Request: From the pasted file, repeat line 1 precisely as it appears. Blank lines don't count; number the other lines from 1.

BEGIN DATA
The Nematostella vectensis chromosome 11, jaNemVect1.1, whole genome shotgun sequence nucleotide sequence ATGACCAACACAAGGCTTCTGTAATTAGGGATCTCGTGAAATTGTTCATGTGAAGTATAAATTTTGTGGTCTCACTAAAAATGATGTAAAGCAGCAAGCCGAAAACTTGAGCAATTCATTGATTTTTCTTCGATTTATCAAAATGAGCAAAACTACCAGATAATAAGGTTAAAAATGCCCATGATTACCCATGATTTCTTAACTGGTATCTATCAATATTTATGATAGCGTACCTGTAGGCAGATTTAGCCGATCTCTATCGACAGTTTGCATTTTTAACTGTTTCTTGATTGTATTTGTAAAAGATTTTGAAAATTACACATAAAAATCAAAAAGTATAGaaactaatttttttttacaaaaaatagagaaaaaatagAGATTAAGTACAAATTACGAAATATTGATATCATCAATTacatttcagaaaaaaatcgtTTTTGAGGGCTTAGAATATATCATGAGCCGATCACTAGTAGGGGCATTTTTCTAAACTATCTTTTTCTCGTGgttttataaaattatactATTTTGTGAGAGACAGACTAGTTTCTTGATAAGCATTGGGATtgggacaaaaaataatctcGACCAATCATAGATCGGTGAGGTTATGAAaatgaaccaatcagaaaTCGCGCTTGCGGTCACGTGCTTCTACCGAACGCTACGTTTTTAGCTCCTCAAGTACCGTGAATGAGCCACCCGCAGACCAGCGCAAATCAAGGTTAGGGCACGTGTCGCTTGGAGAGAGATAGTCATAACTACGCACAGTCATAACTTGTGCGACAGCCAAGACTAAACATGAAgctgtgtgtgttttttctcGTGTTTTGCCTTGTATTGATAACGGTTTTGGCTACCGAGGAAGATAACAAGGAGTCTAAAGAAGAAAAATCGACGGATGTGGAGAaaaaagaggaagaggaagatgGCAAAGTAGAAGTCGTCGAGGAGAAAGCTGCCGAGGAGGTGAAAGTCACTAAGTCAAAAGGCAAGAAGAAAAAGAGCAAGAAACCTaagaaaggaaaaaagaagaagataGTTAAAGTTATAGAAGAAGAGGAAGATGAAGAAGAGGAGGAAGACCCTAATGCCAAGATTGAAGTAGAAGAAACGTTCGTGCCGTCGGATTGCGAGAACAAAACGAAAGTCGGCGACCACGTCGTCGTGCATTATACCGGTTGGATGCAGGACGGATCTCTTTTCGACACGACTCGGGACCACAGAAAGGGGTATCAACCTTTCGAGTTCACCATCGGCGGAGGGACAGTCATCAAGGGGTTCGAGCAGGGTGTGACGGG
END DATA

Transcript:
The Nematostella vectensis chromosome 11, jaNemVect1.1, whole genome shotgun sequence nucleotide sequence ATGACCAACACAAGGCTTCTGTAATTAGGGATCTCGTGAAATTGTTCATGTGAAGTATAAATTTTGTGGTCTCACTAAAAATGATGTAAAGCAGCAAGCCGAAAACTTGAGCAATTCATTGATTTTTCTTCGATTTATCAAAATGAGCAAAACTACCAGATAATAAGGTTAAAAATGCCCATGATTACCCATGATTTCTTAACTGGTATCTATCAATATTTATGATAGCGTACCTGTAGGCAGATTTAGCCGATCTCTATCGACAGTTTGCATTTTTAACTGTTTCTTGATTGTATTTGTAAAAGATTTTGAAAATTACACATAAAAATCAAAAAGTATAGaaactaatttttttttacaaaaaatagagaaaaaatagAGATTAAGTACAAATTACGAAATATTGATATCATCAATTacatttcagaaaaaaatcgtTTTTGAGGGCTTAGAATATATCATGAGCCGATCACTAGTAGGGGCATTTTTCTAAACTATCTTTTTCTCGTGgttttataaaattatactATTTTGTGAGAGACAGACTAGTTTCTTGATAAGCATTGGGATtgggacaaaaaataatctcGACCAATCATAGATCGGTGAGGTTATGAAaatgaaccaatcagaaaTCGCGCTTGCGGTCACGTGCTTCTACCGAACGCTACGTTTTTAGCTCCTCAAGTACCGTGAATGAGCCACCCGCAGACCAGCGCAAATCAAGGTTAGGGCACGTGTCGCTTGGAGAGAGATAGTCATAACTACGCACAGTCATAACTTGTGCGACAGCCAAGACTAAACATGAAgctgtgtgtgttttttctcGTGTTTTGCCTTGTATTGATAACGGTTTTGGCTACCGAGGAAGATAACAAGGAGTCTAAAGAAGAAAAATCGACGGATGTGGAGAaaaaagaggaagaggaagatgGCAAAGTAGAAGTCGTCGAGGAGAAAGCTGCCGAGGAGGTGAAAGTCACTAAGTCAAAAGGCAAGAAGAAAAAGAGCAAGAAACCTaagaaaggaaaaaagaagaagataGTTAAAGTTATAGAAGAAGAGGAAGATGAAGAAGAGGAGGAAGACCCTAATGCCAAGATTGAAGTAGAAGAAACGTTCGTGCCGTCGGATTGCGAGAACAAAACGAAAGTCGGCGACCACGTCGTCGTGCATTATACCGGTTGGATGCAGGACGGATCTCTTTTCGACACGACTCGGGACCACAGAAAGGGGTATCAACCTTTCGAGTTCACCATCGGCGGAGGGACAGTCATCAAGGGGTTCGAGCAGGGTGTGACGGG